Meanwhile, at the Willard Hotel's Round Robin bar, a $75 entrance fee buys you access to the Bonnets and Bowties Kentucky Derby Bash. The event goes from 3 to 8 PM. In addition to specialty cocktails--including juleps made using Henry Clay's original recipe, meaning there's water added--there's a Southern buffet and a chance to win prizes. For $700 you can reserve a private ten-person table. Reserve by calling 202-637-7350.
Want to watch the Caps game with the Rogue 24 folks? They're reliving all the taco and hot dog glory from the Sweetlife Festival (check out the food porn here) tonight in Blagden Alley outside the restaurant. Enjoy the same "haute" dogs and carnitas tacos they served at the festival (now $6 each instead of the jacked-up venue pricing of $10). You bring a plate, a chair, and whatever you want to drink. Contact the restaurant for more details.
They use us, then they lose us. This weekend, A- (also B-, C-, and D-) list celebrities will descend upon our fair city in droves for the White House Correspondents' Association Dinner and related parties, then disappear as quickly as they arrived. Once the pretty people are gone, it's our hardworking locals who will have to roll up the red carpets and repolish the ice buckets. Steve Oshana--who recently took on the role of beverage director at the forthcoming Quench in Rockville--won't be clocking in this year to service the celebs. He says he had his fill of that last year, when he was in the employ of the Jefferson Hotel.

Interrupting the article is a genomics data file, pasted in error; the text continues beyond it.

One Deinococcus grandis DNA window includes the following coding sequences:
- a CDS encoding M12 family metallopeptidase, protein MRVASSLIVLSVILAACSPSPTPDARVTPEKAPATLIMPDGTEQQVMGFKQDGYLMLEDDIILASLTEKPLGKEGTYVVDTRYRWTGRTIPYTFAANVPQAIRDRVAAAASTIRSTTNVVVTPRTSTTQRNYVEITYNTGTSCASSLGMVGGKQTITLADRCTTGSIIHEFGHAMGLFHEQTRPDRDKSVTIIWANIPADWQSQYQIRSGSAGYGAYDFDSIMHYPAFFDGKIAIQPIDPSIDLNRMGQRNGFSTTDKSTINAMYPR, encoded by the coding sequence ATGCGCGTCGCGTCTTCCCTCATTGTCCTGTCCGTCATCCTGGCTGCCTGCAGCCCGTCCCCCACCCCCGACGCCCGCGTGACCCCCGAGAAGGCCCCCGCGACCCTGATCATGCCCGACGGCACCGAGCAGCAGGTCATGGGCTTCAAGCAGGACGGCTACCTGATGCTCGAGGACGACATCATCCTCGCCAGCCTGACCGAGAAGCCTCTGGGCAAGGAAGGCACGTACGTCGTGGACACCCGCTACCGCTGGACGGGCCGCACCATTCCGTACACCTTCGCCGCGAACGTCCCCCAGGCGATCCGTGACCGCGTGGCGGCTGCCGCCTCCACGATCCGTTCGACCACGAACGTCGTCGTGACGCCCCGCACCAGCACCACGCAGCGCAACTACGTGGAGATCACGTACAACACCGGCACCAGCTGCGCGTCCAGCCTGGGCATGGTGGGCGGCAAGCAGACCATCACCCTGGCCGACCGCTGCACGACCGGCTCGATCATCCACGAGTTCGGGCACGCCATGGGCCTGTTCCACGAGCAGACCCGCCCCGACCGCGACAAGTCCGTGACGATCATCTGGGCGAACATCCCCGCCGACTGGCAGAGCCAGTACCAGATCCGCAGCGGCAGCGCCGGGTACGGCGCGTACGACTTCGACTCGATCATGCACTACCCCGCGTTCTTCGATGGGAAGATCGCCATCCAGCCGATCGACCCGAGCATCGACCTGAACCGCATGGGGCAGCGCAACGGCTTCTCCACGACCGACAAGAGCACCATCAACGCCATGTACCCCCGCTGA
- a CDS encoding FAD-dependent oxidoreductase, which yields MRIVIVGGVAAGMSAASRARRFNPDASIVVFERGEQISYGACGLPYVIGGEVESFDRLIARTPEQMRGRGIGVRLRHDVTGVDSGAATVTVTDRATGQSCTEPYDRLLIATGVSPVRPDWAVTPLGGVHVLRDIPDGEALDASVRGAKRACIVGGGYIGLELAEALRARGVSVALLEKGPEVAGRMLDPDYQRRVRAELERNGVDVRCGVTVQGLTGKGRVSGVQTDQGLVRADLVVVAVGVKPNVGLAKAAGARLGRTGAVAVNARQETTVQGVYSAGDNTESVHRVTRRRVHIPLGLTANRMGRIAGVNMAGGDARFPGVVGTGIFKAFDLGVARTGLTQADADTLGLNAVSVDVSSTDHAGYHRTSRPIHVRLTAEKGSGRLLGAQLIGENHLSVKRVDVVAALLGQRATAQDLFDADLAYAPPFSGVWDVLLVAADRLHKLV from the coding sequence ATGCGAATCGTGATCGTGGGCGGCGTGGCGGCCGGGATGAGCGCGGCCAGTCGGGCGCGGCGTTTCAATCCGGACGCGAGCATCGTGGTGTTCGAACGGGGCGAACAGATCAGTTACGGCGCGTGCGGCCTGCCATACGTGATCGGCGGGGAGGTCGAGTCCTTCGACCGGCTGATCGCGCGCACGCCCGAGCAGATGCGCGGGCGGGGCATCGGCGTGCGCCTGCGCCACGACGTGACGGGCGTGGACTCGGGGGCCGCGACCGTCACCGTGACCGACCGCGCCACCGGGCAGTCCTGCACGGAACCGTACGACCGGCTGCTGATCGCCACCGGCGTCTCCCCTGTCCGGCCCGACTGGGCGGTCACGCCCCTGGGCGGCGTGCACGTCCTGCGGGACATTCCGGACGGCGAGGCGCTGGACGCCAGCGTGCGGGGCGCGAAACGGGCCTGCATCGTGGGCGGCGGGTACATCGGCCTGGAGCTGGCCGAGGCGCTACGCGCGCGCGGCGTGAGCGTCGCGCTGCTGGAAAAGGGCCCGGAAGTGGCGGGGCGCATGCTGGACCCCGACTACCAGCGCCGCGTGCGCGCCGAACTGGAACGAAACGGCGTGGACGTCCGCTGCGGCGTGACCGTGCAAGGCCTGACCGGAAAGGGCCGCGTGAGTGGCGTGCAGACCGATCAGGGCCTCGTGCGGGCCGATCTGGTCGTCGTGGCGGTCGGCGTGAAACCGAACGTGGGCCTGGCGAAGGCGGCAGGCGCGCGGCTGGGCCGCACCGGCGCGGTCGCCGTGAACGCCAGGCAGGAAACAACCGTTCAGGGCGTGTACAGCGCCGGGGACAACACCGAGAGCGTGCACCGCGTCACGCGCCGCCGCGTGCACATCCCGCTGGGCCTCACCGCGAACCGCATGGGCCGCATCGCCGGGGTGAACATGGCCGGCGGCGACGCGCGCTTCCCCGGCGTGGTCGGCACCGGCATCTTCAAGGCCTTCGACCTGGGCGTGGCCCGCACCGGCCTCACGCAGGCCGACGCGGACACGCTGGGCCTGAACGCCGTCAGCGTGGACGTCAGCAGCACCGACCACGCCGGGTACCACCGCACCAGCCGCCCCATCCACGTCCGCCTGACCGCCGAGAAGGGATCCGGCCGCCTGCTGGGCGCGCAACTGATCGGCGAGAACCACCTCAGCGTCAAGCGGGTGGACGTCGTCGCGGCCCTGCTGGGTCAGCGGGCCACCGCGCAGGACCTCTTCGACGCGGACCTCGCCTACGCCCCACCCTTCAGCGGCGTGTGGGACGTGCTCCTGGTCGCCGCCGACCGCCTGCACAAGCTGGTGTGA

"I don't own a television and so I don't know who celebrities are," he explains. "Managers had to come by and tell me who was who." This fact handicapped him at the Jefferson--which, according to the beverage pro, has a very clear VIP policy when it comes to celebs: Drop everything for them. But that's easier said then done when you have a full bar and the room service attendant has the night off.